The Seattle Seahawks suffered their first loss at home since 2004 on Oct. 22. A streak of 12 consecutive regular-season wins at Qwest Field came to an end with a 13-31 loss to the Minnesota Vikings.
But that's not all the Seahawks lost: Quarterback Matt Hasselbeck and sole possession of first place in the NFC West also went by the wayside.
Hasselbeck went down early in the second half with a sprained right knee when Viking linebacker E.J. Henderson rolled on his leg; he is expected to miss at least three weeks. Backup quarterback Seneca Wallace came off the bench for Hasselbeck and will get the first start of his NFL career on Sunday when the Seahawks travel to Kansas City to face the 3-3 Chiefs.
"I think any time you have to play without Matt it will change some things, but I'm not nervous about it. Seneca's a good player," Seattle coach Mike Holmgren said.
The Chiefs are also going with their No. 2 passer, former University of Washington quarterback Damon Huard, brother of former Seahawk quarterback Brock Huard. In order to acquire another quarterback, the Seahawks waived wide receiver Willie Ponder and have re-signed Gibran Hamdan from the San Francisco 49ers' practice squad. Hamdan was previously released by the Seahawks this summer.
The Seahawks defense allowed too many big plays against Minnesota, including Vikings defensive back Chester Taylor's 95-yard touchdown run in the third quarter — the longest ever by a Seahawks opponent — and a 40-yard touchdown pass to wide receiver Marcus Robinson that tied the score 10-10 in the second quarter.
The offense again allowed too many hits on the quarterback — giving up four sacks — and couldn't run the ball effectively. Just before the end of the first half, running back Maurice Morris rushed for 27 yards, the longest run of the season for the Seahawks.
And the special teams allowed a 49-yard kickoff return to set up a Minnesota field goal.
One highlight on defense is linebacker Julian Peterson, who continues to terrorize opposing offenses. Peterson has racked up two sacks, eight tackles and four assists on Sunday, and has six sacks on the season.
"It's the big plays that hurt us, three big plays. … Last year, the same thing happened at the Super Bowl — a couple of big plays and that was it. So we have to stop the big play and be more consistent," Peterson said. "They outplayed us today.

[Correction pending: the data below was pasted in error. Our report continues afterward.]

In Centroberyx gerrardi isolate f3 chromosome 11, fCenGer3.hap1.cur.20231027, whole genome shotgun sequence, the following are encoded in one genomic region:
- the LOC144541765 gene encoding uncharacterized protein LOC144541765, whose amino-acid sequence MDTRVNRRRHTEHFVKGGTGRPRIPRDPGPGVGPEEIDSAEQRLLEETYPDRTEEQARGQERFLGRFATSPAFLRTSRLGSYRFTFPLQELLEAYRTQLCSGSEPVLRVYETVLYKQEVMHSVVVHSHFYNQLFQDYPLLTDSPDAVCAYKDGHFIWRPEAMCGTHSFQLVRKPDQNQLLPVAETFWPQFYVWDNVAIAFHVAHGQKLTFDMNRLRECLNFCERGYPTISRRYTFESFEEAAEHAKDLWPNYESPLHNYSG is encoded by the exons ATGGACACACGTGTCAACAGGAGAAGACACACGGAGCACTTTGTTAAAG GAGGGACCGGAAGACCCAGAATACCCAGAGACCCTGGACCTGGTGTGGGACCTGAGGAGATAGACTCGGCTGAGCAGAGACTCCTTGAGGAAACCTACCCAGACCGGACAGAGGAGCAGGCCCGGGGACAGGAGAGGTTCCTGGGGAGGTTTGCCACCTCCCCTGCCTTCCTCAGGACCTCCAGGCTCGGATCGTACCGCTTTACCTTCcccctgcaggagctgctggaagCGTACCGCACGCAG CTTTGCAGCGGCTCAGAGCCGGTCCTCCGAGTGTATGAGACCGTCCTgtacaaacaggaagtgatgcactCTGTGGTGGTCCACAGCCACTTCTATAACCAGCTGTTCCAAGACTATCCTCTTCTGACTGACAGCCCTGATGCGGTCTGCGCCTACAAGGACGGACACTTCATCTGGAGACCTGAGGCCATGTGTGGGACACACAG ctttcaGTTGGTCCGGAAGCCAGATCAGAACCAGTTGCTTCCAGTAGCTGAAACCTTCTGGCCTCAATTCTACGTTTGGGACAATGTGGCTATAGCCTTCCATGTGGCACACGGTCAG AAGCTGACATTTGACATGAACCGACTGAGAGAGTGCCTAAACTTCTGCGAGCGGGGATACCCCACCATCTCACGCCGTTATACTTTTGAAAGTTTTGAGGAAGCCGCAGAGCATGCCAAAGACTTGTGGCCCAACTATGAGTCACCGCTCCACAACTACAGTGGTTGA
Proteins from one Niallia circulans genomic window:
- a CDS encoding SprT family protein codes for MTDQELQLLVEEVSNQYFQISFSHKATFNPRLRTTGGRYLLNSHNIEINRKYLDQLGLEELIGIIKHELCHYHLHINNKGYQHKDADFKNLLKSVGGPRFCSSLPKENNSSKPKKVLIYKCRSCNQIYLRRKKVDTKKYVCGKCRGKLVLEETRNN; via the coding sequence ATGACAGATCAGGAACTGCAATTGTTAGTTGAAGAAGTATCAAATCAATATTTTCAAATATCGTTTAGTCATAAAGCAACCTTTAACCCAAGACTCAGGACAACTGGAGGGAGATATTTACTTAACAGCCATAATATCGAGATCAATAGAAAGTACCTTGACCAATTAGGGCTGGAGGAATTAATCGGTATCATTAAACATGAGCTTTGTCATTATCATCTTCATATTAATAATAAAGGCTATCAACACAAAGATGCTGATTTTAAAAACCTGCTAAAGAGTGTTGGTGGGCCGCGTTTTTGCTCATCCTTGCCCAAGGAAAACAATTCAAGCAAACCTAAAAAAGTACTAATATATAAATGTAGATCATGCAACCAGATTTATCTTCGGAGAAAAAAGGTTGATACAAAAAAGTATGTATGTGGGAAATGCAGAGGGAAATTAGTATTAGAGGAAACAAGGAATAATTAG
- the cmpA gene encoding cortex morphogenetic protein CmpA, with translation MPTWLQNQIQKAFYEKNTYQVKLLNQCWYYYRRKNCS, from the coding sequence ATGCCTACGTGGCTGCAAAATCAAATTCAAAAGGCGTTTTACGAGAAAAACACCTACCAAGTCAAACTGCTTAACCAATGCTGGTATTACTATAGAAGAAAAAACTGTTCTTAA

"We're going to look at the film, see what we did wrong and make sure everyone has their assignments straight for next week."
With Wallace taking all the snaps this week in practice, the team is prepared for him to be their starter.
"We have a good quarterback in Seneca. I think he'll come in and do a good job. We can't worry about if Matt can go or not; we have to prepare for Seneca to be the starter," Peterson said.
"Everyone feels totally confident with Seneca," fullback Mack Strong said. "He's a phenomenal quarterback — he's got a strong arm, great legs to run the football, and if he gets in trouble he can run for the first down and get himself out of taking a sack. Each one of us as individuals need to try to get better as a player and if we do that collectively we'll be able to do some great things."
Seeing his first action since the Super Bowl, tight end Jerramy Stevens said he feels close to 100 percent after arthroscopic surgeries in April and again in August to repair a damaged meniscus.
"They did a great job of pressuring us — forcing us to change our line calls — and any time you get pressure right up front in your face it's hard," Stevens said. "But you have to give them credit, they came out with a great game plan and executed it."
The Seahawks' only touchdown was from wide receiver Darrell Jackson, who caught a 72-yard touchdown pass from Hasselbeck, putting the Hawks up 7-3 in the first half. Josh Brown put the rest of Seattle's points on the board with 42-yard and 26-yard field goals.